SEM of two immediately fixed capsular bags after they were mounted in the Petri dish, showed, in the bag with removal of the peripheral vitreous adhesions, the same structure in the hole area (Fig. 3A) . The bag with additional removal of the anterior hyaloid membrane in the PCCC opening, showed no structure in the PCCC opening (Fig. 3B)
Quantitative Results
Closure of the rhexis opening, partial or total, was seen only in the first group of 62 bags without careful surgical removal of the anterior hyaloid within the PCCC opening. In the nine bags with careful removal of the anterior hyaloid membrane, none of the bags showed signs of closure, indicating that the presence of the anterior hyaloid membrane seems to favor the growth of LECs in the posterior rhexis. The number and percentage of bags with a partially or fully closed posterior rhexis are summarized in Table 1
If we consider the 62 bags without careful surgical removal of the anterior hyaloid membrane within the PCCC opening and compare the partial or total closure rate between the bags cultured with ciliary body and the bags without ciliary body, no significant difference was obtained. The mean age of the 21 bags showing partial or full closure was 50.7 ± 16.6 years and that of the 50 bags showing no closure at all was 61.5 ± 16.6 years. In the first group, 48% of the donors were younger than 50 years; in the second group, only 17% were younger than 50 years. This difference is significant (P = 0.021, nonpaired t-test) and indicates that younger age may be a factor in closure of the posterior rhexis.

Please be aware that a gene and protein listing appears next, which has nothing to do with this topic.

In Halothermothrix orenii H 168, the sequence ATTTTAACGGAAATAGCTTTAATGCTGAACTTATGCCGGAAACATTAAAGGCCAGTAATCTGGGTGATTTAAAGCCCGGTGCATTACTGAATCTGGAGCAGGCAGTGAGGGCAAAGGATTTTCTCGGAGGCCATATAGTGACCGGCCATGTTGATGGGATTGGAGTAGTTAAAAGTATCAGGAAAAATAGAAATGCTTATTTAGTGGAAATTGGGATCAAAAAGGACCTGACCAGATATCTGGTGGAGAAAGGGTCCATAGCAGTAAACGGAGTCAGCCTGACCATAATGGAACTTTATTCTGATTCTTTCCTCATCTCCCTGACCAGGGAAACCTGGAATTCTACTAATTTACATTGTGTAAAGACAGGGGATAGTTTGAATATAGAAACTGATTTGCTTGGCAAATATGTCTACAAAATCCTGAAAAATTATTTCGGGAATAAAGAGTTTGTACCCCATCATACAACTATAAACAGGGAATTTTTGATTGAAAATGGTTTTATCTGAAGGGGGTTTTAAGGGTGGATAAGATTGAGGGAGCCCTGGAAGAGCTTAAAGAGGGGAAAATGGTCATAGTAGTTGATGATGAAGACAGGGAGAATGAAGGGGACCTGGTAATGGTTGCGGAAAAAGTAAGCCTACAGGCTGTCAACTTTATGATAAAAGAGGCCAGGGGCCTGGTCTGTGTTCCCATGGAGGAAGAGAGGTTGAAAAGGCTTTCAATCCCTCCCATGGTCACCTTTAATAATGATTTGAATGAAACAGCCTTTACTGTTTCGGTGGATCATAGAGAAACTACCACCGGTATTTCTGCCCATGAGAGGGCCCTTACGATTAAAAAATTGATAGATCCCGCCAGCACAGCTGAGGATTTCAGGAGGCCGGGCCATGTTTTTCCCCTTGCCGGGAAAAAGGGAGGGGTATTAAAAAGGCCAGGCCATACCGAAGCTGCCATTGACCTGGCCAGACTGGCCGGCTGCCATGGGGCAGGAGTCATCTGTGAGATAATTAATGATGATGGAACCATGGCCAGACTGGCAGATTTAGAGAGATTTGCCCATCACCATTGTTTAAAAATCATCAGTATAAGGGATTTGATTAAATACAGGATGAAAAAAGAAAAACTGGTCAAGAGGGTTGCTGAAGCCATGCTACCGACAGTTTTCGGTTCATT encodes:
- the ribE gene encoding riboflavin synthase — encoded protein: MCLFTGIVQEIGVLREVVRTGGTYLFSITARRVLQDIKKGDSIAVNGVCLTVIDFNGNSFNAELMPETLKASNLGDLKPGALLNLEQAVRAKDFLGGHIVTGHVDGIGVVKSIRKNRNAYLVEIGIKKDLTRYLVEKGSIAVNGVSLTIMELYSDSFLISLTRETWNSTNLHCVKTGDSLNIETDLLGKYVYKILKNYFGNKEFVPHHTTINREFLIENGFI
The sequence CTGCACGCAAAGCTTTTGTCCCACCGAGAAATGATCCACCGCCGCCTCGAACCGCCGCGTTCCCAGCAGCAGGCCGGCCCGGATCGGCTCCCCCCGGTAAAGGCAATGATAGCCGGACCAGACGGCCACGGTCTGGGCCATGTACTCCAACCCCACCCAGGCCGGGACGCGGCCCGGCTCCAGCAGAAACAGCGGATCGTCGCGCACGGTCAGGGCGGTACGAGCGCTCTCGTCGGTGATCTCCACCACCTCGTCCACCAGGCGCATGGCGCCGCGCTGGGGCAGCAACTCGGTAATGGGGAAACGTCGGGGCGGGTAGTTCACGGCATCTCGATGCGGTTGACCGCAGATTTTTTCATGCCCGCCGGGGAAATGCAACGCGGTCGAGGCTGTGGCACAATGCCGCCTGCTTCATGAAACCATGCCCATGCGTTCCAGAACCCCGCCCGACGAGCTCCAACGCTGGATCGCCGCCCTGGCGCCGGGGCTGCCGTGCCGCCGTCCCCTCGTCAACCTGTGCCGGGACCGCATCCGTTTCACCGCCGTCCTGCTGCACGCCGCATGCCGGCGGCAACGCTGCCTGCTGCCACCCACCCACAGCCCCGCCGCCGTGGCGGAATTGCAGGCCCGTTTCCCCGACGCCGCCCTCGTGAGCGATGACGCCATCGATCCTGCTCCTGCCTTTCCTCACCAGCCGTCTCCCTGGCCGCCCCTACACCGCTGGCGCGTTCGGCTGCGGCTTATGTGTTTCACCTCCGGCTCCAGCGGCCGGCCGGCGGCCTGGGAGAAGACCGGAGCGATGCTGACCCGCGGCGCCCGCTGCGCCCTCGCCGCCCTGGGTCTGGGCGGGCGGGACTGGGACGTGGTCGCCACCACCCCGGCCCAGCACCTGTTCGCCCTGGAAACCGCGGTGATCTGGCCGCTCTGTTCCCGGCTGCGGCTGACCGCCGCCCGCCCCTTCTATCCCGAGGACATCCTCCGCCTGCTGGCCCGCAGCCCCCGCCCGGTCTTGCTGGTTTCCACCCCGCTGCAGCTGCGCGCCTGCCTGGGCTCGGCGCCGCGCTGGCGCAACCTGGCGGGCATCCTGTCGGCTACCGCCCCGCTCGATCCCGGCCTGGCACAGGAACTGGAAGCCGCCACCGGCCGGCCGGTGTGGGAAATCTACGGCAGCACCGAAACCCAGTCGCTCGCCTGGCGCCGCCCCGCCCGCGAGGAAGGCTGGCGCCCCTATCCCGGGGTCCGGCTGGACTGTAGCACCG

Discussion
In a previous clinical study 15 we observed that in vivo closure of the posterior rhexis was caused by proliferation of newly formed tissue within the rhexis area. Closure rate was higher in patients at risk of inflammation—for example, due to diabetes, uveitis, or their youth. However, it was impossible to determine the matrix on which the LECs were growing. The most likely hypothesis is that these cells use the anterior surface of the vitreous or a newly formed lamina they create themselves as a surface on which to grow. The posterior surface of the IOL was also considered, although with low probability. Another question is why closure occurred in a restricted number (40%) of patients. 15